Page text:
Performance Impacts of an Istio Service Mesh

Paul Klinker
7 min readJun 25, 2020
A pocket watch

For a while now, I’ve been curious about what impacts running a service mesh will have on the performance of my software. I’ve spoken with vendors who have estimated around a 10% performance hit, but I wanted to see for myself the actual impacts. Actually, it’s not just to satisfy my own curiosity, I’ve also had customers ask what the runtime penalty is, and would I recommend they run a service mesh. Some of our customers run real-time systems and so this is an important question to be able to answer for them.

Istio provides a lot of value for microservice architectures, providing features such as security, throttling, and telemetry. That is a lot of goodness, but nothing comes for free. I wanted to find out if running a service mesh is worth the performance cost and just what those costs might be. As will be seen in the details below, there are measurable performance impacts running an Istio service mesh in your Kubernetes cluster.


First, let’s cover the test setup. In a previous article, I had created a tiny service mesh with two microservices: capitol-client and capitol-info. Capitol-client is a microservice that enables users to query for country capitols, enter new capitols, or update existing ones. The microservice runs a website and API gateway written in AngularJS and hosted on NGINX. The second microservice, capitol-info, provides CRUD capabilities via REST operations: the first returning capitols via an HTTP GET call; and the second inserting/updating capitols via an HTTP POST. This microservice is written in Java and runs with Spring Boot. As shown in the diagram below, the capitol-client microservice calls the back end capitol-info microservice, and it is this microservice architecture that will be used as the test framework. Finally, in order to generate load on the service mesh, I use Postman to call the capitol-client API gateway.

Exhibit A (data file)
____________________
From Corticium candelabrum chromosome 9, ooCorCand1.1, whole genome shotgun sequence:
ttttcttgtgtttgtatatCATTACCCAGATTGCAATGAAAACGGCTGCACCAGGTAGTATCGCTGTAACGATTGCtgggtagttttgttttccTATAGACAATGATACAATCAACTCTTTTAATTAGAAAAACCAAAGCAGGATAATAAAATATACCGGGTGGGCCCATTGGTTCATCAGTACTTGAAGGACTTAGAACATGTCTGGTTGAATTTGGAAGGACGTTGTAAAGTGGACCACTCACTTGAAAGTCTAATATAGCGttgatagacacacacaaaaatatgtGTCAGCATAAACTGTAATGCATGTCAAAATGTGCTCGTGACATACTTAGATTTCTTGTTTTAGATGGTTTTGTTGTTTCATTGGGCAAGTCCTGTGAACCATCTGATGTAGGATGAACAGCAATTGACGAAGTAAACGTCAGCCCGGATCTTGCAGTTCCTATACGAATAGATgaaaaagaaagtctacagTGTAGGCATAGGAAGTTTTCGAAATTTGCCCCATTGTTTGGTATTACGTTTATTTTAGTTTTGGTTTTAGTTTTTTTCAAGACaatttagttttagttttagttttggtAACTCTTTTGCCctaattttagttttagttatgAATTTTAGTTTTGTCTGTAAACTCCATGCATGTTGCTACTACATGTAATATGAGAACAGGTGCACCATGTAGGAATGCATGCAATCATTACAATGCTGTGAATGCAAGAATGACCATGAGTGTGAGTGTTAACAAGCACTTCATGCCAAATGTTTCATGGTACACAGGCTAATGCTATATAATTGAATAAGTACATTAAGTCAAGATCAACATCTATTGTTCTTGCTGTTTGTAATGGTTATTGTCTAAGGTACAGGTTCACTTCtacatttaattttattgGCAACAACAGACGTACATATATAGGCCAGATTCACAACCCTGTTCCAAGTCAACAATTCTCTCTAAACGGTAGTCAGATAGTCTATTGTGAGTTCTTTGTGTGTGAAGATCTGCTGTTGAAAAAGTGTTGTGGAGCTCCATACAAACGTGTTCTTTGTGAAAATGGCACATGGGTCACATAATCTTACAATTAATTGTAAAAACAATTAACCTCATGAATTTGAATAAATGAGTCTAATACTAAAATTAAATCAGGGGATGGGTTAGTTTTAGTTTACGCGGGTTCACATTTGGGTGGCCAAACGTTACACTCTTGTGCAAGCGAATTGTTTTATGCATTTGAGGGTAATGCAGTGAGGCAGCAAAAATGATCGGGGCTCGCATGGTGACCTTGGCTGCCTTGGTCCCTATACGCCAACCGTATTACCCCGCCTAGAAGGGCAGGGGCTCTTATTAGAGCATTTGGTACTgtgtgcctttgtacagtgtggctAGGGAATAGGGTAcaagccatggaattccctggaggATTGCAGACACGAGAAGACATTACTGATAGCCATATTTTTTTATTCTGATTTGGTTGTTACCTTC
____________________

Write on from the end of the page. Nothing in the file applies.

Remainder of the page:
In order to quantify the performance impacts, I ran two sets of tests. The first test set ran against Docker Desktop with Kubernetes (aka K8s), hosted on my local machine. The second test used my local machine to generate the calls to a service mesh running on Red Hat OpenShift 4.4, hosted in AWS.

For each test I conducted three runs of 1000 batched calls to the API gateway in capitol-client

Paul Klinker

Paul is a Principal Engineer at ManTech specializing in DevOps and enterprise software development.